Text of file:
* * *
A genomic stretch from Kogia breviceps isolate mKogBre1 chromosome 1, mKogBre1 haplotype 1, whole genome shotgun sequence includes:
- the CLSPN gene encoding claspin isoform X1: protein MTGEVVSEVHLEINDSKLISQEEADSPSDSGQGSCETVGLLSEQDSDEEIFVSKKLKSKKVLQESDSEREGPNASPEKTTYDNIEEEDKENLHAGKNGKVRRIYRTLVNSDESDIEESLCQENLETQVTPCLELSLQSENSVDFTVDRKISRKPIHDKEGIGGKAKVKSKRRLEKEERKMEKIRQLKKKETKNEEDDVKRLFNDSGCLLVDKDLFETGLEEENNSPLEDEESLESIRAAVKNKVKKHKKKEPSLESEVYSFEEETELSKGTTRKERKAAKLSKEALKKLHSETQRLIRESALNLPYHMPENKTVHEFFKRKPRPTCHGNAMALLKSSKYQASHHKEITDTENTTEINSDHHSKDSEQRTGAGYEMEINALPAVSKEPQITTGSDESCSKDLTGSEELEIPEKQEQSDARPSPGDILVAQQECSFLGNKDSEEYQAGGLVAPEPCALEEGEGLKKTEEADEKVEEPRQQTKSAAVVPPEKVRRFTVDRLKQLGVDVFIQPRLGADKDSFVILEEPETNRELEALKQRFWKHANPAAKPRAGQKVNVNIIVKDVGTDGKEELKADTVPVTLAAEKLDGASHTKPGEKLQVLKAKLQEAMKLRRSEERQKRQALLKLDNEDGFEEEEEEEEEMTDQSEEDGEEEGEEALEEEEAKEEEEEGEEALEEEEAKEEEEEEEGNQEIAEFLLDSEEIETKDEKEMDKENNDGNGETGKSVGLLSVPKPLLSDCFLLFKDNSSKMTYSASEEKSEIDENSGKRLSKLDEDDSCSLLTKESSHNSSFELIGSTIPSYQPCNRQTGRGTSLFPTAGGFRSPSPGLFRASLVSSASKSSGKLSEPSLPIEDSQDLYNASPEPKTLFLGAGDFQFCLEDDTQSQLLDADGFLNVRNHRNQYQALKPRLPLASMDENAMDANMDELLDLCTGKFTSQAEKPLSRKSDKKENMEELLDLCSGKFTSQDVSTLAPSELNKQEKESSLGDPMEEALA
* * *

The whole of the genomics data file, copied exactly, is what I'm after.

A genomic stretch from Kogia breviceps isolate mKogBre1 chromosome 1, mKogBre1 haplotype 1, whole genome shotgun sequence includes:
- the CLSPN gene encoding claspin isoform X1: protein MTGEVVSEVHLEINDSKLISQEEADSPSDSGQGSCETVGLLSEQDSDEEIFVSKKLKSKKVLQESDSEREGPNASPEKTTYDNIEEEDKENLHAGKNGKVRRIYRTLVNSDESDIEESLCQENLETQVTPCLELSLQSENSVDFTVDRKISRKPIHDKEGIGGKAKVKSKRRLEKEERKMEKIRQLKKKETKNEEDDVKRLFNDSGCLLVDKDLFETGLEEENNSPLEDEESLESIRAAVKNKVKKHKKKEPSLESEVYSFEEETELSKGTTRKERKAAKLSKEALKKLHSETQRLIRESALNLPYHMPENKTVHEFFKRKPRPTCHGNAMALLKSSKYQASHHKEITDTENTTEINSDHHSKDSEQRTGAGYEMEINALPAVSKEPQITTGSDESCSKDLTGSEELEIPEKQEQSDARPSPGDILVAQQECSFLGNKDSEEYQAGGLVAPEPCALEEGEGLKKTEEADEKVEEPRQQTKSAAVVPPEKVRRFTVDRLKQLGVDVFIQPRLGADKDSFVILEEPETNRELEALKQRFWKHANPAAKPRAGQKVNVNIIVKDVGTDGKEELKADTVPVTLAAEKLDGASHTKPGEKLQVLKAKLQEAMKLRRSEERQKRQALLKLDNEDGFEEEEEEEEEMTDQSEEDGEEEGEEALEEEEAKEEEEEGEEALEEEEAKEEEEEEEGNQEIAEFLLDSEEIETKDEKEMDKENNDGNGETGKSVGLLSVPKPLLSDCFLLFKDNSSKMTYSASEEKSEIDENSGKRLSKLDEDDSCSLLTKESSHNSSFELIGSTIPSYQPCNRQTGRGTSLFPTAGGFRSPSPGLFRASLVSSASKSSGKLSEPSLPIEDSQDLYNASPEPKTLFLGAGDFQFCLEDDTQSQLLDADGFLNVRNHRNQYQALKPRLPLASMDENAMDANMDELLDLCTGKFTSQAEKPLSRKSDKKENMEELLDLCSGKFTSQDVSTLAPSELNKQEKESSLGDPMEEALA